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Norway: Ofund puts Petrobras on ethics watch

 |  January 28, 2016

The ethics watchdog for Norway’s $800 billion sovereign wealth fund, the world’s largest, is stepping up its scrutiny of companies the fund invests in to make sure they are not involved in corruption, an official at the watchdog told Reuters.

Eli Ane Lund, administrative leader of the ethics council, said the watchdog was currently investigating 14 companies for suspected corruption across nine countries.

These include Brazilian oil firm Petrobras, which is currently mired in the country’s biggest ever corruption scandal, he said, while declining to name the other companies.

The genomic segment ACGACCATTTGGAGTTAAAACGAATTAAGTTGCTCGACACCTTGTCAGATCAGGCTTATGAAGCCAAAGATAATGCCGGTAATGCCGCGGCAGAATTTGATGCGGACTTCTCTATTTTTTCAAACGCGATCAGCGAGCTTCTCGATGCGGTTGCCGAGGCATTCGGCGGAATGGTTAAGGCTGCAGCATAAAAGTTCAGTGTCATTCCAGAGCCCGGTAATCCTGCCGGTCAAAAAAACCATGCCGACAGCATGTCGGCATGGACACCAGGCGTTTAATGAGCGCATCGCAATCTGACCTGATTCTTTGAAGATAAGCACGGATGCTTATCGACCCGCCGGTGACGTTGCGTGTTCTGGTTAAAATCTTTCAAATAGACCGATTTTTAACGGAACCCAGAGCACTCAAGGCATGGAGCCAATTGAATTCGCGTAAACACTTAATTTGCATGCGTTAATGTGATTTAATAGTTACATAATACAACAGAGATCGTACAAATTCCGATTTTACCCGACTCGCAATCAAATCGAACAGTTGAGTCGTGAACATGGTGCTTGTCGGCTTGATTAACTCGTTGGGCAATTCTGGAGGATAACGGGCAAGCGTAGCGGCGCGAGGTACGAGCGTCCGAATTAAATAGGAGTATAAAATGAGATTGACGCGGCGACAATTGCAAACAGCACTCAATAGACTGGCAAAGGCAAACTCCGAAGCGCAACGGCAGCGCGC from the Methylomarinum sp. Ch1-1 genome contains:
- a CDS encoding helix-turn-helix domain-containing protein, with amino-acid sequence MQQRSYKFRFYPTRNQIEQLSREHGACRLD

“There is a clear increase in the number of corruption cases the council on ethics is looking at,” Lund said in an interview.

“Before we based ourselves a lot on media reports. Now we look at companies across a sector and go thoroughly through it.”

Norway’s sovereign fund has a range of criteria to ensure the country’s oil wealth is invested ethically, excluding companies involved in severe environmental damage, nuclear weapons making, tobacco production and labour exploitation.

The ethics council gets its mandate from Norway’s parliament and makes recommendations to the board of the country’s central bank, which supervises management of the fund. The board then decides whether to follow the council’s advice.

Full content: Reuters

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